Take the patient to a doctor or call a doctor immediately and tell the doctor about the vaccine type, date and time of vaccination etc. In the event of an adverse reaction, the doctor is expected to fill an adverse events following immunization form (AEFI form).

Who should consult a doctor regarding MMR vaccination?

Severely immune-compromised people should consult their doctor about getting the MMR vaccine. This includes people with conditions such as congenital immunodeficiency, AIDS, leukemia, lymphoma, generalized malignancy. Persons receiving treatment for cancer with drugs, radiation, and those having low platelet counts and those receiving corticosteroids should consult their doctor prior to vaccination. Household contacts of immune-compromised people should be vaccinated according to the recommended schedule.

Although people with AIDS or HIV infection with signs of serious immune-suppression should not be given MMR, people with HIV infection without symptoms can and should be vaccinated against measles. People who have received transfusions or other blood products (including immuno globulin) or who have a blood disorder should discuss the proper timing of the MMR vaccine with their health care provider.

Who should avoid receiving the MMR vaccine ?

Anyone who had a severe allergic reaction (e.g., generalized rash, swelling of the lips, tongue, or throat, difficulty breathing) following the first dose of MMR should not receive a second dose. Anyone knowing they are allergic to an MMR component (e.g., gelatin, neomycin) should not receive this vaccine.
As with all live virus vaccines, women known to be pregnant should not receive the MMR vaccine, and pregnancy should be avoided for four weeks following vaccination with MMR. Children and other household contacts of pregnant women should be vaccinated according to the recommended schedule. Women who are breast-feeding can be vaccinated.

Can MMR be given on the same day as other live virus vaccines (e.g., varicella)?

Yes. Two live vaccines can be given on the same day injected at two different sites of the body. If two live vaccines (e.g., MMR, varicella,) are not administered on the same day, they should be separated by an interval of at least 28 days.

Can the second dose of MMR be given earlier than 3 years to young children travelling to countries where there are measles cases?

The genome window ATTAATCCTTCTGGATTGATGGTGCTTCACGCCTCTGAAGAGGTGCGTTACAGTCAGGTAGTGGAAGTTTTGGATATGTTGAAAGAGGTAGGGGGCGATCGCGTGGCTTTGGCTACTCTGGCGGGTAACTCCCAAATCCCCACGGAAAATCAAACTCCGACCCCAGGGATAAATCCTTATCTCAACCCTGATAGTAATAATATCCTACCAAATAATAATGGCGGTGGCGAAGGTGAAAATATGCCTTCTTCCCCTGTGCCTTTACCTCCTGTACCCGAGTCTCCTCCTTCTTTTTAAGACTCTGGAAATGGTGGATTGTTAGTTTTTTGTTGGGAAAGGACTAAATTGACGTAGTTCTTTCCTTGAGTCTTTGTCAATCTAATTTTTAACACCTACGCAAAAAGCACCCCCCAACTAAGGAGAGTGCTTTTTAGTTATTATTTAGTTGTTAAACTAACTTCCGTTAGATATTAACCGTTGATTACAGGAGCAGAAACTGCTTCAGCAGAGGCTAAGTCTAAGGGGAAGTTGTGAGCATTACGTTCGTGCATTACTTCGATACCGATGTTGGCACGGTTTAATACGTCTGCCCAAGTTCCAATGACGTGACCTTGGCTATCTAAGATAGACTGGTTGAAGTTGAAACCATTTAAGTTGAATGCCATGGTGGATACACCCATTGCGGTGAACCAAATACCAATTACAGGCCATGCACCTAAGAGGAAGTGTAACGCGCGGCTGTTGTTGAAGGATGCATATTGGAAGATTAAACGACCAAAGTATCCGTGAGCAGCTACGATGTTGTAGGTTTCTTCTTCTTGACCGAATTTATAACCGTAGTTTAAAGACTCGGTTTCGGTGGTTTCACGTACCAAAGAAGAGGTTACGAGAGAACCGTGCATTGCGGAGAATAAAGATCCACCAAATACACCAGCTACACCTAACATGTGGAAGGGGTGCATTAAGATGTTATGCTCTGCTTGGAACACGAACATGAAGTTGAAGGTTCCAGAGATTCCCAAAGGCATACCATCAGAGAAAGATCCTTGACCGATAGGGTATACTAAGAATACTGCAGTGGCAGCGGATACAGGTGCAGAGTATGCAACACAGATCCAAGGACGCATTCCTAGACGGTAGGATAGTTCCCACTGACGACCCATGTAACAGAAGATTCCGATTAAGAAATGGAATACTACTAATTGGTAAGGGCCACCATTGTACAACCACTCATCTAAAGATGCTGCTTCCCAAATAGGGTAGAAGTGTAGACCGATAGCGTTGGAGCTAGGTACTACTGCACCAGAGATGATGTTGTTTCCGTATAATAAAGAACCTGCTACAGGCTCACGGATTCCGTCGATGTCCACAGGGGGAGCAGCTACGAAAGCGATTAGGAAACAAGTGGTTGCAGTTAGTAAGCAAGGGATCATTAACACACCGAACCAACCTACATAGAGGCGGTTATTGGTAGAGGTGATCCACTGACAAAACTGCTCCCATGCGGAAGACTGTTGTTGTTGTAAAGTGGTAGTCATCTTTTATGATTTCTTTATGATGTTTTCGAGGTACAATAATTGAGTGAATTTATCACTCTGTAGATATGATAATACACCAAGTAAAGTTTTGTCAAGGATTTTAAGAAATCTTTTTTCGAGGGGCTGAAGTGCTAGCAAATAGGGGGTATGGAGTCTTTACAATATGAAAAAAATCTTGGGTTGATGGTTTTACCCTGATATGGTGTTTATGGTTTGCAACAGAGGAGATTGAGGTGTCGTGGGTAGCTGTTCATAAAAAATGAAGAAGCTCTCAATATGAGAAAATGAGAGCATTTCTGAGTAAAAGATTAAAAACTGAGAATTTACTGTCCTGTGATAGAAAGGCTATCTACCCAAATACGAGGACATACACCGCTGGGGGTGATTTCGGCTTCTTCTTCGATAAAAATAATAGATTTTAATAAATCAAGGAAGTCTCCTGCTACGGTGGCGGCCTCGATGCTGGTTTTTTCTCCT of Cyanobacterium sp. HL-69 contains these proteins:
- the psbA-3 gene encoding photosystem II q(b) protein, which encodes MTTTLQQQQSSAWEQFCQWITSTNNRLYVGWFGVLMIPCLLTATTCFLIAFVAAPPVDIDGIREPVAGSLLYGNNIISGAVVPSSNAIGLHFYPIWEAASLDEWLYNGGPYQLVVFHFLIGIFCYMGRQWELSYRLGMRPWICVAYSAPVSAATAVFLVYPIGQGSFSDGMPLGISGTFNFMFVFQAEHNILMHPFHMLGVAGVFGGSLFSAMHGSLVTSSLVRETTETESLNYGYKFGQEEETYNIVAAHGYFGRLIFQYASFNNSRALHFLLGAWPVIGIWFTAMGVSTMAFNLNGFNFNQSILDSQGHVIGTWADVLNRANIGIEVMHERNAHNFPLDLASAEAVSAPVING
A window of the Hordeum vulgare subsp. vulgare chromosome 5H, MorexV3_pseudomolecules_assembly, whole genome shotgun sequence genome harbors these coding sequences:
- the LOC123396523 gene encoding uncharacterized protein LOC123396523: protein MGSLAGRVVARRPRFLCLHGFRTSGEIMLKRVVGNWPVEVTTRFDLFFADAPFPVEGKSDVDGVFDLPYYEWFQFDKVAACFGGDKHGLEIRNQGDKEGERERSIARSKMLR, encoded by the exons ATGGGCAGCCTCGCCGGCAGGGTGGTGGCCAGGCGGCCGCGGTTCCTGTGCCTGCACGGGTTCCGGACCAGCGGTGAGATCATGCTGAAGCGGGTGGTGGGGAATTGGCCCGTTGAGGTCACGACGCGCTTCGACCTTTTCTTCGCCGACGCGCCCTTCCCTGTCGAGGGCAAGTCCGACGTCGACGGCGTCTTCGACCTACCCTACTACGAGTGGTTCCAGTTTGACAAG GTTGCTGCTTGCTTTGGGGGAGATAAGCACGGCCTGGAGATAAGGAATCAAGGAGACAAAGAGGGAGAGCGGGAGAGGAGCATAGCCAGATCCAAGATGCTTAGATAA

Yes. The second dose of MMR can be given at a minimum period of 28 days after the first dose when necessary.

If MMR is given to an infant traveller (below 1 year), will that dose be considered valid ?

No. MMR vaccine administered before the first birthday should not be counted as part of the series. MMR should be repeated when the child is 12 to 15 months of age (12 months if the child remains in an area where disease risk is high). The second dose should be administered at least 28 days after the first dose.

If someone says that she had the rubella disease, but never had the MMR vaccine, what should be done?

She should receive two doses of MMR, separated by at least 28 days. A personal history of measles and mumps is NOT acceptable as proof of immunity. Acceptable evidence of measles and mumps immunity includes a positive serologic test for antibody or written documentation of vaccination. For rubella, only serologic evidence or documented vaccination should be accepted as proof of immunity.

If a vaccinated person develops a rash and low-grade fever after MMR vaccine, is s/he infectious?

No. Approximately 5% of people who receive MMR vaccine will develop a low-grade fever and/or mild rash 7-12 days after vaccination. However, the person is not infectious, and no special precautions (e.g., exclusion from work/school) need to be taken.

Is there any evidence that MMR causes autism?

There is no evidence supporting an association between MMR vaccine and the development of autism.

(The writer is President, Vaccine Forum of Sri Lanka)